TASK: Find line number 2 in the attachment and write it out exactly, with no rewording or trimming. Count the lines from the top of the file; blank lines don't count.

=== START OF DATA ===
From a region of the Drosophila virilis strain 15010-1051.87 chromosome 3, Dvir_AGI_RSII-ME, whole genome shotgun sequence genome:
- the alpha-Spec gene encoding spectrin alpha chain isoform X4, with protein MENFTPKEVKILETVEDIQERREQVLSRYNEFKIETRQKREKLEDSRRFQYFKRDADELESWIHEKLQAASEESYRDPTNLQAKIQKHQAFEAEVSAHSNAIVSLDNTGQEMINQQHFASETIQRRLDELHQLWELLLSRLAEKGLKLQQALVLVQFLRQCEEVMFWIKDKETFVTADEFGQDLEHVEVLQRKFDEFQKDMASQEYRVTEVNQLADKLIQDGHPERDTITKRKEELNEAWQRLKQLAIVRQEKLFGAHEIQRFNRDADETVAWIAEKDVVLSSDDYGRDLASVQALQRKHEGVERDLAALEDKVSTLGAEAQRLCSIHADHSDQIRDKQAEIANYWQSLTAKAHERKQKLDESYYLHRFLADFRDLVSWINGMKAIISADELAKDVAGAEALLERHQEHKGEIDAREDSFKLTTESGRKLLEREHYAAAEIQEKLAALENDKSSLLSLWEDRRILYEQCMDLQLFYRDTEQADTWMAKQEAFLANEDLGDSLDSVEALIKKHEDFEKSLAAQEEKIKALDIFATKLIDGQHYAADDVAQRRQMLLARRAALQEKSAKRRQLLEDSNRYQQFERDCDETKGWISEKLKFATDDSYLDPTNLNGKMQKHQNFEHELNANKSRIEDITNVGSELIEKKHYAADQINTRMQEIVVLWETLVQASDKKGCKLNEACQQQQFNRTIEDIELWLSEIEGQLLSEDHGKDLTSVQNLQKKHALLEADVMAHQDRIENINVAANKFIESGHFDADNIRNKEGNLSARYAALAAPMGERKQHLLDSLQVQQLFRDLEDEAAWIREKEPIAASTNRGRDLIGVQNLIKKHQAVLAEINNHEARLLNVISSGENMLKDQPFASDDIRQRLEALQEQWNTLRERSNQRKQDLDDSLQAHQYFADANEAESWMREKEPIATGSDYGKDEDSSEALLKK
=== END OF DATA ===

- the alpha-Spec gene encoding spectrin alpha chain isoform X4, with protein MENFTPKEVKILETVEDIQERREQVLSRYNEFKIETRQKREKLEDSRRFQYFKRDADELESWIHEKLQAASEESYRDPTNLQAKIQKHQAFEAEVSAHSNAIVSLDNTGQEMINQQHFASETIQRRLDELHQLWELLLSRLAEKGLKLQQALVLVQFLRQCEEVMFWIKDKETFVTADEFGQDLEHVEVLQRKFDEFQKDMASQEYRVTEVNQLADKLIQDGHPERDTITKRKEELNEAWQRLKQLAIVRQEKLFGAHEIQRFNRDADETVAWIAEKDVVLSSDDYGRDLASVQALQRKHEGVERDLAALEDKVSTLGAEAQRLCSIHADHSDQIRDKQAEIANYWQSLTAKAHERKQKLDESYYLHRFLADFRDLVSWINGMKAIISADELAKDVAGAEALLERHQEHKGEIDAREDSFKLTTESGRKLLEREHYAAAEIQEKLAALENDKSSLLSLWEDRRILYEQCMDLQLFYRDTEQADTWMAKQEAFLANEDLGDSLDSVEALIKKHEDFEKSLAAQEEKIKALDIFATKLIDGQHYAADDVAQRRQMLLARRAALQEKSAKRRQLLEDSNRYQQFERDCDETKGWISEKLKFATDDSYLDPTNLNGKMQKHQNFEHELNANKSRIEDITNVGSELIEKKHYAADQINTRMQEIVVLWETLVQASDKKGCKLNEACQQQQFNRTIEDIELWLSEIEGQLLSEDHGKDLTSVQNLQKKHALLEADVMAHQDRIENINVAANKFIESGHFDADNIRNKEGNLSARYAALAAPMGERKQHLLDSLQVQQLFRDLEDEAAWIREKEPIAASTNRGRDLIGVQNLIKKHQAVLAEINNHEARLLNVISSGENMLKDQPFASDDIRQRLEALQEQWNTLRERSNQRKQDLDDSLQAHQYFADANEAESWMREKEPIATGSDYGKDEDSSEALLKK